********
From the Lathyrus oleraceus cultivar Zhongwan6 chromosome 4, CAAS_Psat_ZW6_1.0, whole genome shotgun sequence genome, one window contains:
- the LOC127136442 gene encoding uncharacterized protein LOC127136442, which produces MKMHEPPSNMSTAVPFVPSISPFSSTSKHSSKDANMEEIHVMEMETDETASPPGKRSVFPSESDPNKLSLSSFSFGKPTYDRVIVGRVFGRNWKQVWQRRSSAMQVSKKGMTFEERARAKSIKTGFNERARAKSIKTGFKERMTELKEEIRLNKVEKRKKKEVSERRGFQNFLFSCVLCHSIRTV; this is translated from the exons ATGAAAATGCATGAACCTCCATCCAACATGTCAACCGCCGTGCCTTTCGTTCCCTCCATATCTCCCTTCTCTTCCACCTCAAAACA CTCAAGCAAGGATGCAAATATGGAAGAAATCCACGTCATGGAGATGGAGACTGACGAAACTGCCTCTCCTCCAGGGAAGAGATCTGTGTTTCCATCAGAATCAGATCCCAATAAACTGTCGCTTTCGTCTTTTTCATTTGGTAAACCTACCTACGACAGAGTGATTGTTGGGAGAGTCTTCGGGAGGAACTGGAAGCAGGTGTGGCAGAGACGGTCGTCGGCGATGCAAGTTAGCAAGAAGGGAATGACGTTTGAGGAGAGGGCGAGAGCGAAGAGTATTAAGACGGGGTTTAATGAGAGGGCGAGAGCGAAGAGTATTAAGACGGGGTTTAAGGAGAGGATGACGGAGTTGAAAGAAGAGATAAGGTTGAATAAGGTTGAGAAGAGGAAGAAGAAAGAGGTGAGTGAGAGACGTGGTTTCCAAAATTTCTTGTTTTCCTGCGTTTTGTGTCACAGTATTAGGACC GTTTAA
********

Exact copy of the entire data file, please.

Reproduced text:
From the Lathyrus oleraceus cultivar Zhongwan6 chromosome 4, CAAS_Psat_ZW6_1.0, whole genome shotgun sequence genome, one window contains:
- the LOC127136442 gene encoding uncharacterized protein LOC127136442, which produces MKMHEPPSNMSTAVPFVPSISPFSSTSKHSSKDANMEEIHVMEMETDETASPPGKRSVFPSESDPNKLSLSSFSFGKPTYDRVIVGRVFGRNWKQVWQRRSSAMQVSKKGMTFEERARAKSIKTGFNERARAKSIKTGFKERMTELKEEIRLNKVEKRKKKEVSERRGFQNFLFSCVLCHSIRTV; this is translated from the exons ATGAAAATGCATGAACCTCCATCCAACATGTCAACCGCCGTGCCTTTCGTTCCCTCCATATCTCCCTTCTCTTCCACCTCAAAACA CTCAAGCAAGGATGCAAATATGGAAGAAATCCACGTCATGGAGATGGAGACTGACGAAACTGCCTCTCCTCCAGGGAAGAGATCTGTGTTTCCATCAGAATCAGATCCCAATAAACTGTCGCTTTCGTCTTTTTCATTTGGTAAACCTACCTACGACAGAGTGATTGTTGGGAGAGTCTTCGGGAGGAACTGGAAGCAGGTGTGGCAGAGACGGTCGTCGGCGATGCAAGTTAGCAAGAAGGGAATGACGTTTGAGGAGAGGGCGAGAGCGAAGAGTATTAAGACGGGGTTTAATGAGAGGGCGAGAGCGAAGAGTATTAAGACGGGGTTTAAGGAGAGGATGACGGAGTTGAAAGAAGAGATAAGGTTGAATAAGGTTGAGAAGAGGAAGAAGAAAGAGGTGAGTGAGAGACGTGGTTTCCAAAATTTCTTGTTTTCCTGCGTTTTGTGTCACAGTATTAGGACC GTTTAA